EU member states approve visa-free travel for Taiwan citizens
The Parliament - 29 November 2010
UK deputy Charles Tannock says that enabling Taiwanese citizens to travel to the Schengen area of the EU without a visa requirement will "further consolidate" the growing links between Taiwan and the EU.
Tannock, ECR coordinator on the committee on foreign affairs, was speaking after member states approved visa-free travel for Taiwanese citizens to the EU.
Parliament gave its backing to the measure on 11 November.
Tannock, chairman of parliament's Taiwan friendship group, said the assembly had given staunch support to the Taiwanese government over the issue, lobbying the European commission to propose the measure and taking up the issue with EU member states.
He pointed out that his own country, the UK – which is not part of the Schengen area – has allowed Taiwanese visitors visa-free entry for the past year.
He added that the UK's experience was entirely positive and had helped to convince other EU countries of the merits of extending this status to Taiwanese citizens.
Tannock said that by granting visa-free privileges to Taiwanese citizens, the EU was "reflecting the shared values of democracy, human rights and the rule of law."
He said that it was also a "sign of solidarity" with the people of Taiwan.
Tannock commented that the measure would considerably enhance business and trading relationships between Taiwan and the EU.
He added, "The EU is rapidly catching up with the United States as the destination of choice for Taiwanese students, graduates and researchers, and visa-free access to the EU would accelerate this development."
Tannock said, "I am delighted for the people and government of Taiwan that the EU has finally been able to grant Taiwanese citizens visa-free access to the Schengen area.
"By taking this step the EU is acknowledging that it shares common values and aspirations with Taiwan.
"MEPs have been instrumental in pressing for the EU to grant visa-free status to Taiwanese visitors.
"This is also a sign that we in the EU value our relationship in Taiwan despite its decades of political isolation.
"We see this as a pragmatic and mutually advantageous step, which reflects president Ma's own strategy both in terms of EU-Taiwan relations and cross-straits relations.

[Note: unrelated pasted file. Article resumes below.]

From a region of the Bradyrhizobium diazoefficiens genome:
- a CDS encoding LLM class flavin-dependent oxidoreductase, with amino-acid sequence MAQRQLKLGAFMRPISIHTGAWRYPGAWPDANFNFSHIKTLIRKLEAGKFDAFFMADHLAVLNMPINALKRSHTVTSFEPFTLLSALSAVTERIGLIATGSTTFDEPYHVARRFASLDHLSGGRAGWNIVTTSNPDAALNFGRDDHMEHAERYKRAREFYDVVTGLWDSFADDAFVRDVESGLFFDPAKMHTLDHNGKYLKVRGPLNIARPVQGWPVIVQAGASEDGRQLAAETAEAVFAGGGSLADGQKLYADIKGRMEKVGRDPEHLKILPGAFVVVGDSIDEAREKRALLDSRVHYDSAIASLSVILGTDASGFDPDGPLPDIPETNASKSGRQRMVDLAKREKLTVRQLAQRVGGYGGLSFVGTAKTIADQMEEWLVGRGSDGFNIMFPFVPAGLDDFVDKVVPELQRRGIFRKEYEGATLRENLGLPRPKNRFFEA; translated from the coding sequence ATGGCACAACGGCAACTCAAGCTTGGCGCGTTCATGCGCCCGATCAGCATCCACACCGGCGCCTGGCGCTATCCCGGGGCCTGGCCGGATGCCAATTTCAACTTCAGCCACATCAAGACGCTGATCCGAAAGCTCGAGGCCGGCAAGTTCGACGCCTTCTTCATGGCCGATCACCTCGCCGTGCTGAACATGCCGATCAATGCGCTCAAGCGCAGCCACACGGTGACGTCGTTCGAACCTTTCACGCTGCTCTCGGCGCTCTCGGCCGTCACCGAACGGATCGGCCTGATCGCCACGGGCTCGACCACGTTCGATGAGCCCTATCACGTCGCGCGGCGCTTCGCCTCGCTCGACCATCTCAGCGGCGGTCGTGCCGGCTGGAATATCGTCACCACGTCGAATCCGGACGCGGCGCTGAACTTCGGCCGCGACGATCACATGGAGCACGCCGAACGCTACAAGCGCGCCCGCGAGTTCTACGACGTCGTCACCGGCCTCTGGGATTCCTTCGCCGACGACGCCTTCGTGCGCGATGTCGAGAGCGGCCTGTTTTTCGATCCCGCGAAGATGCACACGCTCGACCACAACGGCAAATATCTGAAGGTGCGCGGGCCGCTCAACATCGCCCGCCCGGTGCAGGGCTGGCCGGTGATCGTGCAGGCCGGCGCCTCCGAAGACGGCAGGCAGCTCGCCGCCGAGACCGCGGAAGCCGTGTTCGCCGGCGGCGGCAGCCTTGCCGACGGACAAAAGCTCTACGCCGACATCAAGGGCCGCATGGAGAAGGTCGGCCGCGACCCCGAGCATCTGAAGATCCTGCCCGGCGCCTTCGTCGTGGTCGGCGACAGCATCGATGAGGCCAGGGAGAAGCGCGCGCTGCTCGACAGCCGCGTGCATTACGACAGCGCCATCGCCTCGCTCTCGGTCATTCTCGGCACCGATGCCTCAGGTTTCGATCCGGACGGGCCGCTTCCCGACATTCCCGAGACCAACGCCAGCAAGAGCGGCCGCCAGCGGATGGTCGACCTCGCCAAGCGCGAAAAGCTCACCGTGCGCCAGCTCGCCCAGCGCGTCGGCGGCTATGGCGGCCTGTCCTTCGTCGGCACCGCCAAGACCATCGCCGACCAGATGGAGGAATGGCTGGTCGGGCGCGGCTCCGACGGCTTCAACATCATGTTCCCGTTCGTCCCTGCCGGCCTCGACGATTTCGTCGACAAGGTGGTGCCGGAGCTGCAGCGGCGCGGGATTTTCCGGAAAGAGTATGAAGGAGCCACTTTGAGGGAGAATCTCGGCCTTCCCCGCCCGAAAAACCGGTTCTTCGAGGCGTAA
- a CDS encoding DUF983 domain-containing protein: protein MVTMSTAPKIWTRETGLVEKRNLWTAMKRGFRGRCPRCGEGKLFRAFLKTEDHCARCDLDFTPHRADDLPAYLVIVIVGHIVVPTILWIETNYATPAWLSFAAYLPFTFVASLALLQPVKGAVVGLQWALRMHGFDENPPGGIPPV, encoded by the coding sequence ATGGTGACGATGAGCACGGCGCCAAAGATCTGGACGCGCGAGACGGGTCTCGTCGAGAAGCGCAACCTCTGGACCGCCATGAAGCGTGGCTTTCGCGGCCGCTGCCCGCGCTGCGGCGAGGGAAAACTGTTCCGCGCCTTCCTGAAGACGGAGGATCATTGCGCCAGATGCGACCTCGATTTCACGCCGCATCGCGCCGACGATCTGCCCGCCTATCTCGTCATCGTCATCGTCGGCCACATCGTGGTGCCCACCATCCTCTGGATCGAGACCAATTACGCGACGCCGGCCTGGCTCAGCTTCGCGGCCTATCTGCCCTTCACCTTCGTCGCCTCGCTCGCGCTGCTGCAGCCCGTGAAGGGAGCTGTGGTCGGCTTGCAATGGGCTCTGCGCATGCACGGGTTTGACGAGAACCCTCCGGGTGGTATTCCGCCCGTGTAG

"The already strong business and commercial relationship between Taiwan and the EU is bound to get even stronger now that it's much easier for Taiwanese citizens to visit and travel throughout Europe.
"This measure will also boost Europe's universities, which are looking to attract talented and ambitious Taiwanese students."
The European commission said that the visa-free privilege the EU has granted to Taiwan is expected to boost the number of Taiwanese tourist arrivals by at least 30 percent.
Having cleared the last legislative hurdle Taiwan's inclusion in the programme will go into effect in January 2011.
The visa exemption will apply to 25 countries in the Schengen Area, which comprise 22 member states and three non-EU states, Norway, Iceland and Switzerland. In addition, the exemption will also apply to three non-Schengen EU member states -- Romania, Bulgaria and Cyprus.
More than 175,000 Schengen visas were issued in Taiwan last year, according to the commission. In a statement, the commission said due to the visa waiver, the number of Taiwan visitors to the EU is expected to rise by at least 30 percent.
"Today is a very important day for EU-Taiwan relations and I welcome the council's decision giving the green light to our proposal," said commissioner Cecilia Malmstrom in the statement.
The commission said the EU is an important destination for Taiwanese who travel overseas either for tourism or for business purposes, with the EU ranking as the fourth largest trade partner of Taiwan.
"Waiving the visa obligation for Taiwan will facilitate people-to-people contacts, enhance business opportunities and give the possibility for them to get to know the EU better, " Malmstrom said.
The visa waiver will allow Taiwanese passport holders to enter the European countries included in the program without visas and stay for up to 90 days within a six-month period.
The programme will also apply to seven other European countries and territories to bring the number of European countries which grant Taiwan the visa-free privilege to 35.
The news was welcomed by Taiwan foreign minister Timothy Yang ,who said, "It is a great news that Taiwan has been waiting for so long to hear.”
President Ma Ying-jeou described Taiwan's imminent inclusion in the programme as a major accomplishment in the country's diplomatic history.
The visa exemption will be of even greater benefit for Taiwanese with business operations in China and their dependents. They now need to apply on the mainland for a Schengen visa to travel to Europe if they have lived on the mainland for over six months, which usually takes long time to complete.
The programme will also apply to seven European countries and territories including the Vatican, Monaco, Andorra, Liechtenstein, San Marino, Greenland and the Faroe Islands.
The visa exemption increases the total number of countries granting Taiwan such a privilege to 96, including 75 countries granting Taiwan passport holders a visa-waiver privilege and 21 countries offering Taiwanese visitors a visa on arrival.
"We are working to push the number to 100 by next year - the 100th anniversary of the Republic of China," said a Taiwan official.